Authors
  • Koprivnikar, Janet
  • Forbes, Mark R.
  • Baker, Robert L.
Universities

Summary

Population density and infection with parasites often are important factors affecting the growth and development of individuals. How these factors co-occur and interact in nature should have important consequences for individual fitness and higher-order phenomena, such as population dynamics of hosts and their interactions with other species. However, few studies have examined the joint effects of density and parasitism on host growth and development. We examined the co-influences of rearing density and parasitism, by the trematode Echinostoma trivolvis, on the growth and development of larval frogs, Rana (=Lithobatespipiens. We also examined the potential role of parasite-mediated intraspecific competition by observing how unparasitized individuals performed when housed with other unparasitized tadpoles, versus housing with a combination of unparasitized and parasitized hosts. Mean mass and mean developmental stage were reduced under high rearing densities. The presence of parasitized conspecifics had no significant effect, but there was a significant interaction of density and parasitism presence on host mass, due to the fact that parasitized conspecifics grew poorly at high densities. Unparasitized individuals reared with parasitized and unparasitized conspecifics fared no better than unparasitized individuals reared only with one another. This result indicates that infected hosts compete as much as uninfected hosts for resources, even though infected individuals have reduced mass under high-density conditions. Resource acquisition and resource allocation are different processes, and parasitism, if it only affects the latter, might not have a discernible impact on competitive interactions.

Methodology

Collection and maintenance of tadpoles

Use of tadpoles adhered to guidelines from the Canadian Council on Animal Care. Portions of three masses of R. pipiens eggs were collected in May 2005. Eggs were returned to the lab and hatched in aquaria filled with aer- ated, dechlorinated water and kept at 24 °C on a 14:10 LD cycle. Tadpoles were fed ad libitum with NutraFin® vegeta- ble flake fish food. The experiment began when the tad- poles were eight weeks old (stage 27-28; Gosner 1960).

Tadpole infection with cercariae

Helisoma trivolvis snails were collected in late June 2005, maintained in lab aquaria on a 14:10 LD cycle, and fed vegetable flake fish food. To stimulate release of cercariae, snails were put into small plastic dishes of aerated pond water placed approximately 30 cm away from 100 W incandescent lamps from 07.00 to 10.00 h on the day of tadpole infection, 5 July 2005. E. trivolvis cercariae, identified by the anterior collar of spines (Schell 1984) and distinct movement compared to the other two trematode species released, were pipetted and pooled together into a single dish of pond water to account for variation in age, genotype, and condition. Although we collected snails and cercariae from a different location than Qgg masses of frogs, we note that E. trivolvis is a generalist parasite and such generalists often show local maladaptation, meaning they can act as costly parasites when introduced to nonlocal populations (Lajeunesse and Forbes 2002).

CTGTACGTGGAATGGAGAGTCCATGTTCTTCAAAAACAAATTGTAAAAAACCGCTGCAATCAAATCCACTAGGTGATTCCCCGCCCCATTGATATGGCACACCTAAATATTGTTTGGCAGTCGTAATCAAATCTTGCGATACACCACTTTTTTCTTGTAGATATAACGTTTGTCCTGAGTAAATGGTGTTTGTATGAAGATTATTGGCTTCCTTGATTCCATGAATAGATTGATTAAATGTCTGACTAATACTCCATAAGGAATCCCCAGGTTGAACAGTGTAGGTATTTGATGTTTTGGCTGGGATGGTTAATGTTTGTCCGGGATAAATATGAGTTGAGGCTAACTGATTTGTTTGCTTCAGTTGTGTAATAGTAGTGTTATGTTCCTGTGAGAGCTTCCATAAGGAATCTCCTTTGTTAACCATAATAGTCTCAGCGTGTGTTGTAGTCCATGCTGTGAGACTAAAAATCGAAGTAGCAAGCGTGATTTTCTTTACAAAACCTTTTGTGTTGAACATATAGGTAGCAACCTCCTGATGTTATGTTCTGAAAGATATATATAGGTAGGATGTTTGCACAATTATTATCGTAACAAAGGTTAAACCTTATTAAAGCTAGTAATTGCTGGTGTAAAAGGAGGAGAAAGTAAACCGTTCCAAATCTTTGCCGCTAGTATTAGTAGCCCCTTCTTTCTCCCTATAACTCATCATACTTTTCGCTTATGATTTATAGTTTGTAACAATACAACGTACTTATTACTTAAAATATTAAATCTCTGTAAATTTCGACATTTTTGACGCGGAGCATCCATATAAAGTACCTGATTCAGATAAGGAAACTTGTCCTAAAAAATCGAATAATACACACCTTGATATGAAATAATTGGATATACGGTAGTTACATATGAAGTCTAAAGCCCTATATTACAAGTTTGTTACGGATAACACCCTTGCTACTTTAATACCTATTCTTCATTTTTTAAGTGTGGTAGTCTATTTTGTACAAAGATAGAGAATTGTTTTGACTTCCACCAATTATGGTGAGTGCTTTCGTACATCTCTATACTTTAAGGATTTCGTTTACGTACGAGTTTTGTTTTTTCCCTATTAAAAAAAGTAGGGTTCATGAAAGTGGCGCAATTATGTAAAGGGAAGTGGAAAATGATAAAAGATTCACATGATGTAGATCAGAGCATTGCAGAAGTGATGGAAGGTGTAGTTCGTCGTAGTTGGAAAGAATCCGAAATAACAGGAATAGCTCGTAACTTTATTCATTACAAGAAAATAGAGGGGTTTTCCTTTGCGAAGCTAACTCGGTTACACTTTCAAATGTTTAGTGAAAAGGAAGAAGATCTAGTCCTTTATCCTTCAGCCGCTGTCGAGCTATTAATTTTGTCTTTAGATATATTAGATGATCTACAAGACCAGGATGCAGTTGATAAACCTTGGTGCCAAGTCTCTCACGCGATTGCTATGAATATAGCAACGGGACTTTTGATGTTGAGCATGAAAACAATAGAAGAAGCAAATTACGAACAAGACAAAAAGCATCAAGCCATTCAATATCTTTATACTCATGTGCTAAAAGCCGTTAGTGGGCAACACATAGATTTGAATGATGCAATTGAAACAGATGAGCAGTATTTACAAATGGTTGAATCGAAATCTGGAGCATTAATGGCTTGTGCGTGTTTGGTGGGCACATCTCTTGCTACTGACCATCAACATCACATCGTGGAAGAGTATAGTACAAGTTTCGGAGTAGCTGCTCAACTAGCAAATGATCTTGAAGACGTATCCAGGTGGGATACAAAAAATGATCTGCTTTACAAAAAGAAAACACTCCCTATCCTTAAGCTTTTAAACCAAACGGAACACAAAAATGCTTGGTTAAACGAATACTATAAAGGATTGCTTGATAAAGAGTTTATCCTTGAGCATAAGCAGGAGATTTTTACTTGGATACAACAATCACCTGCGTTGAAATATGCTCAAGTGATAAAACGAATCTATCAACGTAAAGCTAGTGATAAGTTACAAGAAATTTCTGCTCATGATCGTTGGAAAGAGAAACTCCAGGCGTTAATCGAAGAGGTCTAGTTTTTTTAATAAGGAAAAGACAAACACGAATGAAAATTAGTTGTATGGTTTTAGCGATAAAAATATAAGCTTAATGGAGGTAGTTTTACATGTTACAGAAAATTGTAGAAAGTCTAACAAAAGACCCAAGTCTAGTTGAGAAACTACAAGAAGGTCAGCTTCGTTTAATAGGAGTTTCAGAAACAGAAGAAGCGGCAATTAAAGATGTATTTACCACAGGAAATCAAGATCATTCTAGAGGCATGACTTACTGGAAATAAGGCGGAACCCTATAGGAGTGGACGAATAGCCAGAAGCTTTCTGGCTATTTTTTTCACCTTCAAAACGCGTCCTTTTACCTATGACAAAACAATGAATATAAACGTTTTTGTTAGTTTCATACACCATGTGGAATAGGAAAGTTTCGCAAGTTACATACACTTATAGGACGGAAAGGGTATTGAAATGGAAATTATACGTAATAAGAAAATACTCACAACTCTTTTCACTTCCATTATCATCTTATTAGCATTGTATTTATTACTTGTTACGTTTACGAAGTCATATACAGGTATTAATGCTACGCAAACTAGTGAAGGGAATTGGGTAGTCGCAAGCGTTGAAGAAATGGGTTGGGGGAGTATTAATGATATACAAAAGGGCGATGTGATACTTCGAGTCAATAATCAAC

A total of 674 cercariae were collected and pipetted into one of four plastic tubs containing 3.95 l of dechlorinated water. At 11.00 h, 720 tadpoles were randomly chosen from four rearing aquaria, such that 180 from each were selected. Tadpoles were pooled together in a plastic container and then haphazardly assigned to one of the four plastic tubs described above (180 tadpoles/tub, one tub con- taining cercariae). Tadpoles were left for 1 h to allow for cercarial penetration, previously demonstrated to result in substantial infection of R. pipiens tadpoles with E. trivolvis cercariae of this age (Fried et al. 1997), with approximately 3.7 cercariae/tadpole available in the single tub containing 674 cercariae. Immediately after exposure to cercariae, tadpoles were randomly assigned to density treatments and moved to the experimental tanks described below. 

Experimental design and procedure

Plastic cattle watering tanks (capacity of 378.5 l) located inside a fenced and roofed outdoor enclosure on the University of Toronto at Mississauga campus were filled with approximately 284 l of tap water in May 2005. Tanks were unused for five weeks to allow chlorine to dissipate and were covered with 60% shade cloth to prevent colonization by other organisms. Little evaporation occurred so no top-up of water levels was required prior to or during the experiment. We used four treatments (low versus high tadpole density crossed with exposed, and likely infected, tadpoles versus only unexposed individuals), with six replicates of each. In order to account for possible effects of tank location within the enclosure, treatments were randomly assigned to the previously set up tanks. The low-density treatment was 20 tadpoles per tank (0.05 tadpoles/l); the high-density treatment was 40 tadpoles (0.11 tadpoles/l). Densities were based on previous studies of tadpole competition (Relyea 2004), and are consistent with natural ranges reported for R. pipiens (Smith et al. 2003). Each tank with infected tadpoles contained tadpoles both exposed and unexposed to cercariae (50:50); this allowed for competition between infected and uninfected individuals.

Location